Saturday, December 22, 2007

Do You Suppose...

Do you suppose the reason that Ron Paul is able to raise so much money has something to do with the spending habits of his base?

In other words, might it be true that young, libertarian-leaning Americans (Paul's base) are more willing to make campaign contributions--credit contributions they really can't afford--than, say, older, thriftier conservatives (Huckabee's base)?


I suspect, though I can't prove, that this explains the astounding disconnect between Paul's considerable money and his less-than-considerable poll numbers. But what politically correct media outlet would ever say so?

3 comments:

Leon Kassab said...

I suppose you could consider that an "interesting hypothesis," and in some cases, you are possibly correct.

However, the average donation size was $50; not exactly an un-affordable expenditure. Thus I would argue that your hypothesis is not applicable to a majority of the donors. I know that my money came from my checking account.

John Morris said...

Indeed, my hypothesis would not be true of you. As for the "majority of the donors", I still don't know.

A question: how many $50 donations has the average Paul supporter made? Might multiple donations lead to "an un-affordable expenditure"?

Additionally (and I don't mean anything derogatory by this), Paul's base appears to be composed largely of those who've only just recently, or not yet begun, their careers. It wasn't all that long ago that I myself was a college student. $50 is harder to come by, and constitutes a far larger portion of one's overall financial worth, when in college.

For so few (judging from the polls) to be generating so much still makes me wonder. Maybe I'm just all washed up, though...

Thanks for the comment.

Anonymous said...

I have nowhere else to post this, so I'll make note of it here: after reading your NYT post, I have to respectfully disagree. As someone working on my third degree in life sciences and having taught science courses at a public college, you are quite wrong about the ability of Behe and the others to "intelligently defend" creationism.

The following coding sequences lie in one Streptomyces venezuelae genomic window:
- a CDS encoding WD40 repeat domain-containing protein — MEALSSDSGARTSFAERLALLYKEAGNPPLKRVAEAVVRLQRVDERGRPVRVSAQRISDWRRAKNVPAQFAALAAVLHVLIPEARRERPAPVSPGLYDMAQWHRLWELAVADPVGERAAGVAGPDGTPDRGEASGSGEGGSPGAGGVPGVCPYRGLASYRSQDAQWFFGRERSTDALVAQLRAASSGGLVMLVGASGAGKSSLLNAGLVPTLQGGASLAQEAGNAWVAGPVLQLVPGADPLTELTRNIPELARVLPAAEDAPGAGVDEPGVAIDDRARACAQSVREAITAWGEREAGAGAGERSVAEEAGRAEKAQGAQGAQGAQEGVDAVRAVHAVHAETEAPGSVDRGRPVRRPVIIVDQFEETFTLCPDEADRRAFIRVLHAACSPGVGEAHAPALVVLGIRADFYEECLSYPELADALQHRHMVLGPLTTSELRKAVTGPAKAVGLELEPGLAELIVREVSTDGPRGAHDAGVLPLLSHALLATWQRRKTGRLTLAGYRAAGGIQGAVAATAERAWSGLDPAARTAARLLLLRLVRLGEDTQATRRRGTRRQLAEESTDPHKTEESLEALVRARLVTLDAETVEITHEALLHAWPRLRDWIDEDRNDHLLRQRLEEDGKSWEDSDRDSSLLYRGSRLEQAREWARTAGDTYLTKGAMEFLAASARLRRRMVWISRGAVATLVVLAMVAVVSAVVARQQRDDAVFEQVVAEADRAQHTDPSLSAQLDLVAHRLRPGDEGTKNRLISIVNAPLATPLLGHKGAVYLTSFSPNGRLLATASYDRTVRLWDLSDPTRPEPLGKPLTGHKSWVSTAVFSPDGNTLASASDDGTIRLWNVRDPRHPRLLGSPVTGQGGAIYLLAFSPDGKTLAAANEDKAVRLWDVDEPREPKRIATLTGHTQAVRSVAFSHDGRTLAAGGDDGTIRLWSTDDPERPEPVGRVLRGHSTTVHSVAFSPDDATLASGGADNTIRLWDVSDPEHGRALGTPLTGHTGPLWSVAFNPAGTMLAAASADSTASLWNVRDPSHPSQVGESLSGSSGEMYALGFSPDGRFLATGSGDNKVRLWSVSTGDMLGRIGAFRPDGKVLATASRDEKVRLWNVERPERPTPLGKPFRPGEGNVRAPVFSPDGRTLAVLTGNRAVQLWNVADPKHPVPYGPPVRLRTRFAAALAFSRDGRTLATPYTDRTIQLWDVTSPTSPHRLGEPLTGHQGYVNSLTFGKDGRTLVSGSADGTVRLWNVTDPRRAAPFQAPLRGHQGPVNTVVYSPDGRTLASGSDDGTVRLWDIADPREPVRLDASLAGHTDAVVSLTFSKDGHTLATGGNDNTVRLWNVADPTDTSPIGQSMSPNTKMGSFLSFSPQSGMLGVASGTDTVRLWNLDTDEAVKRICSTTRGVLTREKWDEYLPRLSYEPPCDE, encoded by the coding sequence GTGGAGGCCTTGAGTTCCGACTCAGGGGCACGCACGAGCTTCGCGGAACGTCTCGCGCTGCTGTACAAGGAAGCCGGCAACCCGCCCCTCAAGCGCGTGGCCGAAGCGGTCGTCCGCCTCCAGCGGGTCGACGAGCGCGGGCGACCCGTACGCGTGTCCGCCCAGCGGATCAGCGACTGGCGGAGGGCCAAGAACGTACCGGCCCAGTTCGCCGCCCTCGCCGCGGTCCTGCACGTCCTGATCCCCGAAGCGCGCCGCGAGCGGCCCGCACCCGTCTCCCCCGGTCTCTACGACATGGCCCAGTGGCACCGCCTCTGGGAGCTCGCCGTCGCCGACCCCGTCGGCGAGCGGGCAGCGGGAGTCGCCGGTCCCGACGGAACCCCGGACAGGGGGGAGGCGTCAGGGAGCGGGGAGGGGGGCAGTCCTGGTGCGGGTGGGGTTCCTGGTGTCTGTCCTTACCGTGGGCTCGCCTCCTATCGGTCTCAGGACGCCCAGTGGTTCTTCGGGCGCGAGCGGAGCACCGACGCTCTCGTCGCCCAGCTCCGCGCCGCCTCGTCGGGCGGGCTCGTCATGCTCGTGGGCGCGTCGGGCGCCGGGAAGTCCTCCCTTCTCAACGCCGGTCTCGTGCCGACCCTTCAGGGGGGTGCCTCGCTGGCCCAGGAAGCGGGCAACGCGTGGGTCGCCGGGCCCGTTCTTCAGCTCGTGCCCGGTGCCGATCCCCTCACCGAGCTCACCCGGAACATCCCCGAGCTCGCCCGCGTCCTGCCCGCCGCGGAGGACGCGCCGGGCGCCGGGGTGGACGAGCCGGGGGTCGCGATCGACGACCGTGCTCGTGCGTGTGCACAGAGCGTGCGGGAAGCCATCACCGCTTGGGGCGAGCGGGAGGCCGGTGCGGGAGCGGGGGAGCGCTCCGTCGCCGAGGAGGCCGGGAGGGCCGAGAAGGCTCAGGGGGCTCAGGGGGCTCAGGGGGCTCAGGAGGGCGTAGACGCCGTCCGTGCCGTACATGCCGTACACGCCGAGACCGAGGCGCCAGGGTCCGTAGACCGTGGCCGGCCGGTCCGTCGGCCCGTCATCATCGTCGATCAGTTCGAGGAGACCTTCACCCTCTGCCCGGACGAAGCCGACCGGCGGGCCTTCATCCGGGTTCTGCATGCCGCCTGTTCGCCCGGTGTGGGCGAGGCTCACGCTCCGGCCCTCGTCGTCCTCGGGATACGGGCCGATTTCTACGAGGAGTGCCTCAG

What they can intelligently do is provide challenges to Darwinian evolution--a theory that, incidentally, does NOT purport to explain all of the development of life on Earth, which is a major flaw that *true* evolutionary biologists admit. Having read Behe's book and on two occasions had the opportunity to pose questions directly do him, he dodges the question of why his book provides no proof in favor of creationism. Dr. Behe is an excellent chemist, a devout Christian, but a flawed philosopher; the negation of one conjecture (Darwinian evolution) does not result in the proof of another conjecture (intelligent design).

That said, your blog is interesting, and I told my wife two years ago, following a 1/3 page article in The Economist on Huckabee, that he would likely win the nomination and perhaps the presidency. I think he is a thoughtful, decent, hard-working man and someone I would be happy to call a friend. I would also, in spite of some of our differences (such as creationism or abortion), much prefer him over ANY other Republican candidate.

Keep up the good work, sir, and feel free to reply by email (I can be found at CWRU).

Best wishes for a happy new year for you and your family,
Greg Ward